China, in response to the impossibility of establishing and developing business operations with Iran, imported a total of 76.3 million tons of crude oil from Saudi Arabia in the first 11 months of last year, 53% more than in the same period of 2018 (). On the other hand, Iranian oil exports fell to 14.4 million tons. Moreover, China has a relative neutral role in the Iran-USA conflict, Pekin is trying to strength the ties with Saudi Arabia, looking to supply them specific military material and weapons that the USA does not supply them as the CH-4 UAV drones, similar to the American MQ-1 Predator ().
China aims to balance its crude oil suppliers against the rise of instability in the Middle East. In addition, China is one of the world’s leading oil consumers, this means that its economy has an important high dependence on oil. As can be seen in the following table, China remain in the second place in the top of oil consumers after the US ().
|Country||M. barrels per day||Share of world total|
|Total top 10||59.33||60%|
Illustration 1. Oil consumption (2018)
Moreover, as can be seen in the following graph, China ranks fifth in the ranking of oil producing countries in the worldwide ():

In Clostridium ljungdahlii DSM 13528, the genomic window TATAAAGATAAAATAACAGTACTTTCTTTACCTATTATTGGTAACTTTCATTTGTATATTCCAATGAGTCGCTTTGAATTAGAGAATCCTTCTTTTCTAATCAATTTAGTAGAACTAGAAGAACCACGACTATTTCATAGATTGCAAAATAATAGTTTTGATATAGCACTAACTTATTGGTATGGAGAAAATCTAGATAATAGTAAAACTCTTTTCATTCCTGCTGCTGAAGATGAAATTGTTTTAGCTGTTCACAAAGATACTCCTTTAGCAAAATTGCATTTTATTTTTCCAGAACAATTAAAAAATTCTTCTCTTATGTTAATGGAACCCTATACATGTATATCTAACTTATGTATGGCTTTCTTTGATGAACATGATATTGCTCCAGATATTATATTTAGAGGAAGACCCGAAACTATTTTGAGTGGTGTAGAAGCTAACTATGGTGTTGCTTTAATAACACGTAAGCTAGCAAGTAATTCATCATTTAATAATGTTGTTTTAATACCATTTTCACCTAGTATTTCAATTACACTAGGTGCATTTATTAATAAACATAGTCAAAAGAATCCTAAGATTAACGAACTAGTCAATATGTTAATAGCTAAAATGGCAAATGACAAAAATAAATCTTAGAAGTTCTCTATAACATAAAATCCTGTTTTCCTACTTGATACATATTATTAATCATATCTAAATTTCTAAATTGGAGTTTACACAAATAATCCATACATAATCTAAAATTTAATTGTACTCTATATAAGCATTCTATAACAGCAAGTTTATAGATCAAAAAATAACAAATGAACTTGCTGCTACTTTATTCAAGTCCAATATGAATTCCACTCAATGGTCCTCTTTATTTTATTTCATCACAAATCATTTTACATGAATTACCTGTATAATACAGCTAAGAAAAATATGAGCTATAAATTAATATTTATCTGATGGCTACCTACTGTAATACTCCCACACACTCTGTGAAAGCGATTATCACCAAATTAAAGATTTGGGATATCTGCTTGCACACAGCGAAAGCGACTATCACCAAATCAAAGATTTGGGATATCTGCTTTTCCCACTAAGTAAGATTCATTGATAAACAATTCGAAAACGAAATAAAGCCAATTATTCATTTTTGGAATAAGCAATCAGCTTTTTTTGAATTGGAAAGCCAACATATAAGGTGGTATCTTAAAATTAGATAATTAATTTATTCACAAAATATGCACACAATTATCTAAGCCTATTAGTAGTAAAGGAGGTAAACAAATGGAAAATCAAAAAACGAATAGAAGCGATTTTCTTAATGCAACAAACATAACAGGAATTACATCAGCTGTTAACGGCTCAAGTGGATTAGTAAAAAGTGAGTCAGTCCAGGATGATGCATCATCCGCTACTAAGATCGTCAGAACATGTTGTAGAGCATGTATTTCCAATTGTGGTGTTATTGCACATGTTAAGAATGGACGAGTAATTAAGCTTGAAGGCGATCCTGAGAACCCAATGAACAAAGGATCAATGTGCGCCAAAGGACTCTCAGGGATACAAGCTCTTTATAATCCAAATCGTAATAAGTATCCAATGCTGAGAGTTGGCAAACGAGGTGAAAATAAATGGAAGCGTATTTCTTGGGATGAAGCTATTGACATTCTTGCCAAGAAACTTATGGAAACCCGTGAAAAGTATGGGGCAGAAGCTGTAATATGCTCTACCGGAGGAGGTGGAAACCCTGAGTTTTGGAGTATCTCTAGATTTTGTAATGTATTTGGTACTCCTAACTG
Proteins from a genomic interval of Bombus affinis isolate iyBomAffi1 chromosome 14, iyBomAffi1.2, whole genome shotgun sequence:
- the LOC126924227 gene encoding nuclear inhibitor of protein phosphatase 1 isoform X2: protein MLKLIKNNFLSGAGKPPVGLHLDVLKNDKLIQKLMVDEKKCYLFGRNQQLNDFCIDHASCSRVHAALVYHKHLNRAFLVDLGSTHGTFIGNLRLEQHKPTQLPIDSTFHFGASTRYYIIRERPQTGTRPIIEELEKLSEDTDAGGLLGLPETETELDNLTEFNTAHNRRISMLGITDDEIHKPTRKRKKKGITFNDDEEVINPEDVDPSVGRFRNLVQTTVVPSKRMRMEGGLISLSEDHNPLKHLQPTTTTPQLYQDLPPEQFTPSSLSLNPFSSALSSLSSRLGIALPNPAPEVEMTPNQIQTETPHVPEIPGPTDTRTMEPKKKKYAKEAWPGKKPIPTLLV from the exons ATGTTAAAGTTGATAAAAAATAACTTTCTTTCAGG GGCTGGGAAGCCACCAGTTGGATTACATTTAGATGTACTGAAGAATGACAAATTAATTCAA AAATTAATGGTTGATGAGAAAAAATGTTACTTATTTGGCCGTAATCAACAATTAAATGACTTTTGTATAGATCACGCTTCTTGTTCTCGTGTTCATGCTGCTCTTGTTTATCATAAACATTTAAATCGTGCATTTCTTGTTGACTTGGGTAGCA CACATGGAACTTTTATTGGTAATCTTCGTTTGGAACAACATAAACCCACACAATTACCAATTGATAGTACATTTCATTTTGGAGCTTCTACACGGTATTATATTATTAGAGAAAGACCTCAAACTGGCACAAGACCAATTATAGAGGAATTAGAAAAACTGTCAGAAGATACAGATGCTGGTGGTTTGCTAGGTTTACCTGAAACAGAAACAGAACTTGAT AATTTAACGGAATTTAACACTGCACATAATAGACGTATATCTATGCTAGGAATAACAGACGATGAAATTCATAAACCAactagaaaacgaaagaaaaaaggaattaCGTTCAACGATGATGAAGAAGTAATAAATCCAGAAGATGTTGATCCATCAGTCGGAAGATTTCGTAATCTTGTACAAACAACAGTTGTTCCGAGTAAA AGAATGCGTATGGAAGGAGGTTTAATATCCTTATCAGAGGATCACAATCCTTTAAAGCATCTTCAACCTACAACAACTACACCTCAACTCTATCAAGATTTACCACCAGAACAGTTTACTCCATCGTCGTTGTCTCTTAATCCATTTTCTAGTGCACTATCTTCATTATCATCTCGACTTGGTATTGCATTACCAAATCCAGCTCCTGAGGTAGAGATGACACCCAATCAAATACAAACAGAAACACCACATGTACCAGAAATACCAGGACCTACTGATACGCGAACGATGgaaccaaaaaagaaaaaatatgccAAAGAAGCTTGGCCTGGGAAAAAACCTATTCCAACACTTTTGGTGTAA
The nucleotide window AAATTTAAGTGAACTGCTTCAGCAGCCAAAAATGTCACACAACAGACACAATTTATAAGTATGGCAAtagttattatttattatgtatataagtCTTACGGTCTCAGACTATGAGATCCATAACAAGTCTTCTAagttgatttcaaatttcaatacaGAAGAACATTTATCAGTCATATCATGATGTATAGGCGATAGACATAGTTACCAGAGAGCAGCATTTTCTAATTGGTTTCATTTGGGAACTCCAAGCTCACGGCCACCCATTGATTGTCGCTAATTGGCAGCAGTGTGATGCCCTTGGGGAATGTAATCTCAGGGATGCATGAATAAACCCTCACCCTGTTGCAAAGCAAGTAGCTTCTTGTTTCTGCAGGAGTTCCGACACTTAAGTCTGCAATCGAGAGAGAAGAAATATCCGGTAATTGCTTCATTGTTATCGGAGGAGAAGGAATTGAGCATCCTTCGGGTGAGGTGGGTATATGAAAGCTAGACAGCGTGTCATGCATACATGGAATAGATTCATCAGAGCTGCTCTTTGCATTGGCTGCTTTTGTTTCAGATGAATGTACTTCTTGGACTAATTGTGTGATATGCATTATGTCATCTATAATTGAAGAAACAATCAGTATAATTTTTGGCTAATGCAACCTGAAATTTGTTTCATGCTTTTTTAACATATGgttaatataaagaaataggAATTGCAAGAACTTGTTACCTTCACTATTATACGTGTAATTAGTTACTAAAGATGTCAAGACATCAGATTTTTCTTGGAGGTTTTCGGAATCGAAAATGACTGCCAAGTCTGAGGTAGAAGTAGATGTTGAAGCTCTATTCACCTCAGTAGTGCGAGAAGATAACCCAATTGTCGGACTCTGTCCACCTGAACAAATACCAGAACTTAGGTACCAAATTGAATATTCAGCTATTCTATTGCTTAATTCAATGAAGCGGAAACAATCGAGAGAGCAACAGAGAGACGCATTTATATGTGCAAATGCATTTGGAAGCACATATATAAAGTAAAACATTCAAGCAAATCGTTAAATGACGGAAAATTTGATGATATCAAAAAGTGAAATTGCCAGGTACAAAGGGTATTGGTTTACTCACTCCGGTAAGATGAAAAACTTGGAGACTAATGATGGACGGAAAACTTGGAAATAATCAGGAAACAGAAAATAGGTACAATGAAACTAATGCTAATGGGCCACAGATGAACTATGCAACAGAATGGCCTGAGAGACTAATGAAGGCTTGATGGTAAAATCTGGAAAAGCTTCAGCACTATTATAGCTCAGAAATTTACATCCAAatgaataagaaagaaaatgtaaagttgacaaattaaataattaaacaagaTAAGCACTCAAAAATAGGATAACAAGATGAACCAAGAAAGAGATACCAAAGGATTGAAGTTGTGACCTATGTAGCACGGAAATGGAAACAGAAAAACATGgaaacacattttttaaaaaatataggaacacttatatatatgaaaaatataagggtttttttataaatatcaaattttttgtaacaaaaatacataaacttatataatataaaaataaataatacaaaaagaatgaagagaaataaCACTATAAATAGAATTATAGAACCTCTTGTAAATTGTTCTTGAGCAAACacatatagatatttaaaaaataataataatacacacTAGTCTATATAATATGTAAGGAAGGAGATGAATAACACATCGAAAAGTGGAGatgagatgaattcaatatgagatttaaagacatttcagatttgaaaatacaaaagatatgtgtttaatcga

|Country||Million barrels per day||Share of world total|
|United Arab Emirates||3.79||4%|
|Total top 10||71.15||71%|
Illustration 2. Origin of oil imports in China.
The graph shows us that a significant part of China’s oil suppliers comes from politically unstable regions and must be transported through narrow and sea lanes disputed with other States with high military competence. It is relevant for China to keep these logistic access roads insured to keep its development and economic expansion.
In addition, this dependence on foreign energy resources is likely to increase considerably. It is expected that in 2040 about 80% of the oil consumed by China will come from other States (). For this reason, China is interested in investigating and controlling the instability in the Middle East, since a significant percentage of its oil imports come from Iran, Iraq, Saudi Arabia, Oman and Kuwait, all within the Persian Gulf.
To maintain this flow of energy resources, China and the Saudi King Salman signed an oil trade agreement for $ 65 billion in 2017 (). In addition, the OBOR route, the main international route to carry out the transport of goods, is increasingly getting consolidated and more functional.
Illustration 3. OBOR route for the oil trade.
Currently, all imports from Iran and Saudi Arabia are introduced into China through the Malacca Canal, near the South China Sea.